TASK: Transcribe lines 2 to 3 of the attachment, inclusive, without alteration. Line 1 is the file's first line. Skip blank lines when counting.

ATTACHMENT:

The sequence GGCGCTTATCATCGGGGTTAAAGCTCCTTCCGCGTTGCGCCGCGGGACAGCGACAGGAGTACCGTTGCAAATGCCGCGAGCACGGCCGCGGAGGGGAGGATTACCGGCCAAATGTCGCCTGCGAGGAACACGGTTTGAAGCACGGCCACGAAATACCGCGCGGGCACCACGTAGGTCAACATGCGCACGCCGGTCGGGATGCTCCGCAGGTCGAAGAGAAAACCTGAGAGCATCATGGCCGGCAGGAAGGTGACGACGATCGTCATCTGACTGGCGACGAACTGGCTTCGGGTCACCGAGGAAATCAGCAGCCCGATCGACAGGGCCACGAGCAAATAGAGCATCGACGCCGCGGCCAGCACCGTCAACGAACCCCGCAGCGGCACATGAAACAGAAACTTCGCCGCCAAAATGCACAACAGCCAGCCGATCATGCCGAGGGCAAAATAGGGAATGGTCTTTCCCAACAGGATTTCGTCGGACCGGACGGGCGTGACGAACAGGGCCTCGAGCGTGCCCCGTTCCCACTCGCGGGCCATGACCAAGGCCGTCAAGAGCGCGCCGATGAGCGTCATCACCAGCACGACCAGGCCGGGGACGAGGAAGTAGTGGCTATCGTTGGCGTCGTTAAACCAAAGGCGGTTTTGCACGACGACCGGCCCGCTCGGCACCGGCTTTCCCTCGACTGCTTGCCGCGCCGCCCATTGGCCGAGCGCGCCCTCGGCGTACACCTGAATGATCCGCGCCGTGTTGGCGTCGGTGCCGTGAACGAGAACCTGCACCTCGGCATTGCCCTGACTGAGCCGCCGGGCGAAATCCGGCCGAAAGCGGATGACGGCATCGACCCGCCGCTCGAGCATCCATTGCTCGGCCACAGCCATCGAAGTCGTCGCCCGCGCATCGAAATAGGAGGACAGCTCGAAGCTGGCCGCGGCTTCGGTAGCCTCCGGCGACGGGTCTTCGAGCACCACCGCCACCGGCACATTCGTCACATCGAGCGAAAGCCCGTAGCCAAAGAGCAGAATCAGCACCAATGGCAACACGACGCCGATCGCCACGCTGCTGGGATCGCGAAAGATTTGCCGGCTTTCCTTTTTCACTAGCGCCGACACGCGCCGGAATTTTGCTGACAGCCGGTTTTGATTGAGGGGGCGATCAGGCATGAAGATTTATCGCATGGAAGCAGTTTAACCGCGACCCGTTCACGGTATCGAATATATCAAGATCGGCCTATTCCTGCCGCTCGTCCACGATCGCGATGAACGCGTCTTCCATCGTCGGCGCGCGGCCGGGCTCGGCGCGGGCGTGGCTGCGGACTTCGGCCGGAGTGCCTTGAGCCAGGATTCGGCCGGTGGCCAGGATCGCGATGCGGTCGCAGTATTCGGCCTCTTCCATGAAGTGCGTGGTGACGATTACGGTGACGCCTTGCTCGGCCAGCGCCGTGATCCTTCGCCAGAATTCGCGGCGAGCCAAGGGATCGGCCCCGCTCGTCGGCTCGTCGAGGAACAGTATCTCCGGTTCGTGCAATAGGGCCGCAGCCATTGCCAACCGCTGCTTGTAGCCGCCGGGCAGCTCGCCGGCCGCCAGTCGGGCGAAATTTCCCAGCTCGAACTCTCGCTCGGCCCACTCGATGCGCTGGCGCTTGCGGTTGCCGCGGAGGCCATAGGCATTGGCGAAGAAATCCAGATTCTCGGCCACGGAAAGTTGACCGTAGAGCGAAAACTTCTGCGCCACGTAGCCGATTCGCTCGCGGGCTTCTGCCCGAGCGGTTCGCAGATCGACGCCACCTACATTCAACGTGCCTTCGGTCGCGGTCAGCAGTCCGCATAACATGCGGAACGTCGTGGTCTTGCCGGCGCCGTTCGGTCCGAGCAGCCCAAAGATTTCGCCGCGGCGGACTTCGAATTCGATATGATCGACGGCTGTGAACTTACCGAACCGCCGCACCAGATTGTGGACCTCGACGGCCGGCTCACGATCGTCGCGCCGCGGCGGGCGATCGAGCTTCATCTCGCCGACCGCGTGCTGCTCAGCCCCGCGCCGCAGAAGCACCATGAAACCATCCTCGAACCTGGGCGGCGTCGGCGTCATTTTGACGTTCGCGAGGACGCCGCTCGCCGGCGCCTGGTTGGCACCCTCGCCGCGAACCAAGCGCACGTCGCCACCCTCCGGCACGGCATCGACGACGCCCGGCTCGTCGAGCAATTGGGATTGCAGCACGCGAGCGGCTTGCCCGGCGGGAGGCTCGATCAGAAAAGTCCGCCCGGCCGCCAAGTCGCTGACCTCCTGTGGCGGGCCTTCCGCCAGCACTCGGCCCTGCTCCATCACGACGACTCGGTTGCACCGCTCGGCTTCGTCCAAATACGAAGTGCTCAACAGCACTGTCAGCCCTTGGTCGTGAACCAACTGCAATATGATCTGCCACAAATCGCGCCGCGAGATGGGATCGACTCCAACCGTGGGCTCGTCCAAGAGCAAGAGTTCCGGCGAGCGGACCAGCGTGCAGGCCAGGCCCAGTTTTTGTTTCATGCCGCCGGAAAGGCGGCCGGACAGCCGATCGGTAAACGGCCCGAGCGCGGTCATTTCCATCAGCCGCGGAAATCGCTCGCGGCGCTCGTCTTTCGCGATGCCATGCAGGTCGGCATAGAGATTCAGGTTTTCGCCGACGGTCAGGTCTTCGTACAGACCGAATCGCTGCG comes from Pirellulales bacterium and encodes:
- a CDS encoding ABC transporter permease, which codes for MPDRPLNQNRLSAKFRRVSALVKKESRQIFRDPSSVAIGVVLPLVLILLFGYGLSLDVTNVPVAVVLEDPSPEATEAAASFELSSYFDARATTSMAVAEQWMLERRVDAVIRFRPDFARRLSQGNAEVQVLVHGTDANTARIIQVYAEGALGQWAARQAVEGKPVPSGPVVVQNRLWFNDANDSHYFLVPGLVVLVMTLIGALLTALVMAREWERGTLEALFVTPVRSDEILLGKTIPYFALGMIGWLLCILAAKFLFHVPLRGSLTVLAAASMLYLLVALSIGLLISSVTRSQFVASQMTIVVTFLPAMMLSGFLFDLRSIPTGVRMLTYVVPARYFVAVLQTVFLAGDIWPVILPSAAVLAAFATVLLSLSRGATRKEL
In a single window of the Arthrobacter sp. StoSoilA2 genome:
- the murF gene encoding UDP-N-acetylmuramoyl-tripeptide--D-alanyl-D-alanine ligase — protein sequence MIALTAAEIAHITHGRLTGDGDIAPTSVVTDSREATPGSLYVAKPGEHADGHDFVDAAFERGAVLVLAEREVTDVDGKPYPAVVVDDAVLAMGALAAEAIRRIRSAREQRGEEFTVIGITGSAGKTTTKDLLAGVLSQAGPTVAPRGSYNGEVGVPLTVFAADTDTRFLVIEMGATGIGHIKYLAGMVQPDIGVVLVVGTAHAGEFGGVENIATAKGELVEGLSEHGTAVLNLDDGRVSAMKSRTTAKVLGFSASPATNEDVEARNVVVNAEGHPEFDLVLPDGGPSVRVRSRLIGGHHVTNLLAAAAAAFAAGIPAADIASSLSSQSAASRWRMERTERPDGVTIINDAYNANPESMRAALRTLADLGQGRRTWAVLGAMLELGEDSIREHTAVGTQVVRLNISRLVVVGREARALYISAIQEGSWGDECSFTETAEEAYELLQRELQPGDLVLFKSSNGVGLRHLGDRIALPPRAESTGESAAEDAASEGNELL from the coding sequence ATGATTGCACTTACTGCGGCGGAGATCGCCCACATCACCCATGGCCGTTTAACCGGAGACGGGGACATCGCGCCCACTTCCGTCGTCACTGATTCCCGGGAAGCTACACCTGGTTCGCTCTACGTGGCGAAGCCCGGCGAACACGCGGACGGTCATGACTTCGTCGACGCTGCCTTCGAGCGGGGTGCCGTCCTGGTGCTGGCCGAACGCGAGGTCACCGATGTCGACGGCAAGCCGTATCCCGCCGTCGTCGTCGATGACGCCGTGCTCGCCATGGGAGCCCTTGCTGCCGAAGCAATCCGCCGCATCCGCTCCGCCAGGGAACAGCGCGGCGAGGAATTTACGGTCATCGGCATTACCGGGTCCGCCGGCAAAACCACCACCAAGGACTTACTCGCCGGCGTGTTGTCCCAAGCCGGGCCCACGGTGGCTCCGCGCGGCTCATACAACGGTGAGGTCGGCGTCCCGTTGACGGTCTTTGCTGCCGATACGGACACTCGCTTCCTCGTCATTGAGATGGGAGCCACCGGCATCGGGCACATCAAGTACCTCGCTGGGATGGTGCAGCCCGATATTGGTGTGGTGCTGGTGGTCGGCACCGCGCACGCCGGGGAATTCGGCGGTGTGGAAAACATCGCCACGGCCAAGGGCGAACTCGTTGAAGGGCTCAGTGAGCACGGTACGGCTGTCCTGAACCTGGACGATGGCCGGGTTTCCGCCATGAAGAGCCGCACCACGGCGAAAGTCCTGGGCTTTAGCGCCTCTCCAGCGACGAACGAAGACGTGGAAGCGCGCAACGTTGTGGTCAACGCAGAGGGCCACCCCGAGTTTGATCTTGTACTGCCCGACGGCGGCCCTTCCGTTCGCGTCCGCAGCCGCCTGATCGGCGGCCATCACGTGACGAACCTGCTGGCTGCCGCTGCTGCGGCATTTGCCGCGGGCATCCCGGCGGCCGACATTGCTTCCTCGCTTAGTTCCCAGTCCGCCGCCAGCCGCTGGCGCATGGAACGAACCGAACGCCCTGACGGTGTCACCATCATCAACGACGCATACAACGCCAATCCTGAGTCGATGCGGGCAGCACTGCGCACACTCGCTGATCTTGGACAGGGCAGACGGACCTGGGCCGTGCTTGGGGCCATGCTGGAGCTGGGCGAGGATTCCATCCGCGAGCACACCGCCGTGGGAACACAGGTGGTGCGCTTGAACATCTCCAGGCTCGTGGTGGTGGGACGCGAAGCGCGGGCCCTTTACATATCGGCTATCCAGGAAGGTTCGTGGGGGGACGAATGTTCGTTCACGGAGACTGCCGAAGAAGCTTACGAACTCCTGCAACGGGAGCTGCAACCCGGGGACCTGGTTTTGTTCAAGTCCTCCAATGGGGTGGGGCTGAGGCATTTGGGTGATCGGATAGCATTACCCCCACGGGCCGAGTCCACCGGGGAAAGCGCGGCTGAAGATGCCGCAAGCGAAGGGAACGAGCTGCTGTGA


- a CDS encoding ABC transporter permease, which codes for MPDRPLNQNRLSAKFRRVSALVKKESRQIFRDPSSVAIGVVLPLVLILLFGYGLSLDVTNVPVAVVLEDPSPEATEAAASFELSSYFDARATTSMAVAEQWMLERRVDAVIRFRPDFARRLSQGNAEVQVLVHGTDANTARIIQVYAEGALGQWAARQAVEGKPVPSGPVVVQNRLWFNDANDSHYFLVPGLVVLVMTLIGALLTALVMAREWERGTLEALFVTPVRSDEILLGKTIPYFALGMIGWLLCILAAKFLFHVPLRGSLTVLAAASMLYLLVALSIGLLISSVTRSQFVASQMTIVVTFLPAMMLSGFLFDLRSIPTGVRMLTYVVPARYFVAVLQTVFLAGDIWPVILPSAAVLAAFATVLLSLSRGATRKEL
In a single window of the Arthrobacter sp. StoSoilA2 genome: